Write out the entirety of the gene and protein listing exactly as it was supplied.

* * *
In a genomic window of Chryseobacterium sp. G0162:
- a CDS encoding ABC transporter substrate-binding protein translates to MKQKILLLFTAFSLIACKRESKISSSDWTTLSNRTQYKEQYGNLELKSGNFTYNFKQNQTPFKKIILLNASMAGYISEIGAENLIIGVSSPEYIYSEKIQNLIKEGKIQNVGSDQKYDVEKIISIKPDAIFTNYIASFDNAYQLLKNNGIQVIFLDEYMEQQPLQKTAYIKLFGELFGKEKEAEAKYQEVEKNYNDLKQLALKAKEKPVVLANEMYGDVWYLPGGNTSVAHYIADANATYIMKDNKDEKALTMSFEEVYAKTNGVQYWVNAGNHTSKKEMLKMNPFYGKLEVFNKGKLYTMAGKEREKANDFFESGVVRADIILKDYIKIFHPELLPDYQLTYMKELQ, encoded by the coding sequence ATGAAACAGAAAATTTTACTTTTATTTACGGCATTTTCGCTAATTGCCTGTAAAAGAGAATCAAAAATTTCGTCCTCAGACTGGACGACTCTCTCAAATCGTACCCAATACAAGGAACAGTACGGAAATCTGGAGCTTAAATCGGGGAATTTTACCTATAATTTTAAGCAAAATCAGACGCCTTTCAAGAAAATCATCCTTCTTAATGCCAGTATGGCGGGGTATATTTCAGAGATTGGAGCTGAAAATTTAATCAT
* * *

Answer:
In a genomic window of Chryseobacterium sp. G0162:
- a CDS encoding ABC transporter substrate-binding protein translates to MKQKILLLFTAFSLIACKRESKISSSDWTTLSNRTQYKEQYGNLELKSGNFTYNFKQNQTPFKKIILLNASMAGYISEIGAENLIIGVSSPEYIYSEKIQNLIKEGKIQNVGSDQKYDVEKIISIKPDAIFTNYIASFDNAYQLLKNNGIQVIFLDEYMEQQPLQKTAYIKLFGELFGKEKEAEAKYQEVEKNYNDLKQLALKAKEKPVVLANEMYGDVWYLPGGNTSVAHYIADANATYIMKDNKDEKALTMSFEEVYAKTNGVQYWVNAGNHTSKKEMLKMNPFYGKLEVFNKGKLYTMAGKEREKANDFFESGVVRADIILKDYIKIFHPELLPDYQLTYMKELQ, encoded by the coding sequence ATGAAACAGAAAATTTTACTTTTATTTACGGCATTTTCGCTAATTGCCTGTAAAAGAGAATCAAAAATTTCGTCCTCAGACTGGACGACTCTCTCAAATCGTACCCAATACAAGGAACAGTACGGAAATCTGGAGCTTAAATCGGGGAATTTTACCTATAATTTTAAGCAAAATCAGACGCCTTTCAAGAAAATCATCCTTCTTAATGCCAGTATGGCGGGGTATATTTCAGAGATTGGAGCTGAAAATTTAATCAT